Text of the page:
Newcomb: Congressional hearing on Western Shoshone lands faces unresolved questions

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On June 18, 2003, the House Committee on Resources will hold a Hearing on H.R. 884, The Western Shoshone Claims Distribution Act, sponsored by Nevada Congressman Jim Gibbons. The Committee has decided to allow only three Western Shoshones to testify: Te-Moak Chairman Felix Ike, Laura Piffero (whose recently deceased father Larry Piffero was a member of the self-styled Western Shoshone Steering Committee), and Raymond Yowell, Chief of the Western Shoshone National Council.

Chairman Ike will no doubt make a lot of noise to the Committee members about the "referendum" vote that he, Mr. Piffero, Nancy Stewart, and their supporters orchestrated last June. It's pretty certain that Ike will try to present the ballot results as definitive proof that a majority of Western Shoshones want the funds (some $130 million) in Docket 326-K distributed.

There is no reason for us to expect Ike to reveal to the Committee certain details that would serve to undermine his own credibility and that of his "vote." It's unlikely that Ike will disclose to the Committee, for example, how the Te-Moak Tribal Council opposed his actions every step of the way. Nor is he likely to tell the Committee how he defiantly and arrogantly ignored repeated demands by the Te-Moak Tribal Council that he conduct himself in keeping with the terms of the Te-Moak Constitution that he is sworn to uphold.

Last November, I wrote a column describing how Chairman Ike had defied the Te-Moak Tribal Council by holding a vote on the distribution issue. I pointed out how the Te-Moak Tribal Council, and several of the Band Councils that comprise the Te-Moak Council, passed resolutions telling Ike to stop what he was doing, to slow down, to proceed only with Council approval, and to deal with the land issue. He refused to honor or respect these resolutions, and instead went ahead with his "vote." Ike even went so far as to refer to his vote as a "referendum" despite the fact that he refused to abide by the Te-Moak Constitutional format for a "referendum." Through his actions Ike violated the Te-Moak Constitution he is sworn to uphold.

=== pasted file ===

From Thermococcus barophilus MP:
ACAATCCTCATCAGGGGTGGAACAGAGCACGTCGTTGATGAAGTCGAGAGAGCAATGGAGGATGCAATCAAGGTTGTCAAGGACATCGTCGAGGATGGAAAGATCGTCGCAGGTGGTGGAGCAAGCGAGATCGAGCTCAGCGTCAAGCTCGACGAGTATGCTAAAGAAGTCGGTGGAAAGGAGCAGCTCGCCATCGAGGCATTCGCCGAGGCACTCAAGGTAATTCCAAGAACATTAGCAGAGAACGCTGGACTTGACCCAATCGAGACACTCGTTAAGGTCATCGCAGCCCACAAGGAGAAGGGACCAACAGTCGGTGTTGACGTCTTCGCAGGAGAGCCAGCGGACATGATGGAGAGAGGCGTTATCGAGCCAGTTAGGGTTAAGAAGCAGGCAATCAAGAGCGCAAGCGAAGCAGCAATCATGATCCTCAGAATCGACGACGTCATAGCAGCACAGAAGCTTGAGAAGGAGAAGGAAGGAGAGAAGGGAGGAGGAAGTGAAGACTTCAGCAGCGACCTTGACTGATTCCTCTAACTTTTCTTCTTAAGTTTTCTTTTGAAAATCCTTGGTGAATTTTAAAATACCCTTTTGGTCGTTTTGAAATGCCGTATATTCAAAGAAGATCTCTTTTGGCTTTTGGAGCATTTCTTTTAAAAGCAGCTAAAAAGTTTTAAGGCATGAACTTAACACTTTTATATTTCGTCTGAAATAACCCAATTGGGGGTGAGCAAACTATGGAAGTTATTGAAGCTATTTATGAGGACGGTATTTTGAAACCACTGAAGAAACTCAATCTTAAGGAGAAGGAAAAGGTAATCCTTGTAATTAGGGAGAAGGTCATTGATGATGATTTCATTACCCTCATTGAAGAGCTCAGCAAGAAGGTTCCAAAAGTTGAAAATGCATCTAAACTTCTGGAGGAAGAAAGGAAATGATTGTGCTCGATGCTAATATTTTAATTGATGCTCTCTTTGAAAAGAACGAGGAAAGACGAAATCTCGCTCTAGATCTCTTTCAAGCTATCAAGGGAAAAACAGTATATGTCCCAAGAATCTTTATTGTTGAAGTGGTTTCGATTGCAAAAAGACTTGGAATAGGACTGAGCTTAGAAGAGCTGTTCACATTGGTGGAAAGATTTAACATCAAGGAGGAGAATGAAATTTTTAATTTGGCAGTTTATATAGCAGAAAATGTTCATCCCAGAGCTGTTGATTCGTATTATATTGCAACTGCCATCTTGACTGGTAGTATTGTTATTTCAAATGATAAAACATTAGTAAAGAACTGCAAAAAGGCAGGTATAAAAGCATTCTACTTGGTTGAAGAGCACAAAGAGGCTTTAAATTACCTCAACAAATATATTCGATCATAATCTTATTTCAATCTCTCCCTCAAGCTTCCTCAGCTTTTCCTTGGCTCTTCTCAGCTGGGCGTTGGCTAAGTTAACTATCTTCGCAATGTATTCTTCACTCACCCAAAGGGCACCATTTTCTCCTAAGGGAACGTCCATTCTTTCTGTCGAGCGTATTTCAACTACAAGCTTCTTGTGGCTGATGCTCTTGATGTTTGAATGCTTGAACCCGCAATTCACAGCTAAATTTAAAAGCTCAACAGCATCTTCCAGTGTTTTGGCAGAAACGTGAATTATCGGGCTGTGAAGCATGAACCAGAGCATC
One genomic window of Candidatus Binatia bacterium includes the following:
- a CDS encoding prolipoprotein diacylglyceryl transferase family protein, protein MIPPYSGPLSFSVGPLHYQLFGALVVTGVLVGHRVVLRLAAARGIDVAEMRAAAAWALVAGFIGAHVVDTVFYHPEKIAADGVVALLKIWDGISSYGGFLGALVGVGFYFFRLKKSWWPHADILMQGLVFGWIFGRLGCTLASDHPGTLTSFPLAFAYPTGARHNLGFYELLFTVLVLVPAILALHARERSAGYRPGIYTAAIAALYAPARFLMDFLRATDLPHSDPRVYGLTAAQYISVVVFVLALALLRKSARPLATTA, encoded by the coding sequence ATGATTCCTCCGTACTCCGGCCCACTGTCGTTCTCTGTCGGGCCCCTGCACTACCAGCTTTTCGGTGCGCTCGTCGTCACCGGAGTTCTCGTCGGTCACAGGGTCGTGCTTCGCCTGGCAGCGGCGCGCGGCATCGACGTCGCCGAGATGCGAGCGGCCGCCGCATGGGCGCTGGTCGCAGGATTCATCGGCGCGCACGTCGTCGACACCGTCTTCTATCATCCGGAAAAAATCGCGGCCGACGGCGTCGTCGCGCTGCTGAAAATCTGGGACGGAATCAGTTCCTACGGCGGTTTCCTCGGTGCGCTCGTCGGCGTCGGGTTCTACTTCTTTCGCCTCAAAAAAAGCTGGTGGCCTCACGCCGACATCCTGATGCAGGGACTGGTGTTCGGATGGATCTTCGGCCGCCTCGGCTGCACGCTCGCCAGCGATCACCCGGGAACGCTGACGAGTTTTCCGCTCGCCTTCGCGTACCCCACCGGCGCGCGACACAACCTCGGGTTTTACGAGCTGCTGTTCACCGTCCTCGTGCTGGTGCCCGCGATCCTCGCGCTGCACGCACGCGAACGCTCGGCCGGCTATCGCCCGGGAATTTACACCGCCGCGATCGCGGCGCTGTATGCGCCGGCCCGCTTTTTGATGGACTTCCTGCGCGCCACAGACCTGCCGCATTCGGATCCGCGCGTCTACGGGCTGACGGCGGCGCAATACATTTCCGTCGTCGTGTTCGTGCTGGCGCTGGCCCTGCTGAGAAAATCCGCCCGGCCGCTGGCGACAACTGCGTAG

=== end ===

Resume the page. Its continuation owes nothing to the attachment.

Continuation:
As I was recently thinking about the dubious nature of last June's "vote," a number of questions occurred to me. For example, why do people like Felix Ike and Senator Harry Reid assume that the Western Shoshone people only have the right to vote at the very tail end of the Indian Claims Commission (ICC) process? In other words, have the Western Shoshone ever been allowed to vote on whether or not they would accept the ICC's "findings of fact" and "final determination" in the Western Shoshone case? No they haven't.

Have the Western Shohsone ever been allowed to vote on whether they would accept the Indian Claim Commission's decision, especially given their knowledge that the Commission did not produce one scrap of historical documentation to support its "finding" of a "taking" of Western Shoshone lands by "gradual encroachment?" No they haven't.

Were the Western Shoshone ever allowed to vote on whether or not to withdraw their case from the Indian Claims Commission process once they realized that that process was a trap that would create the illusion and the legal fiction that their lands had been "taken" from them? No they weren't. A non-Indian court was allowed to decide the matter for them, without their consent.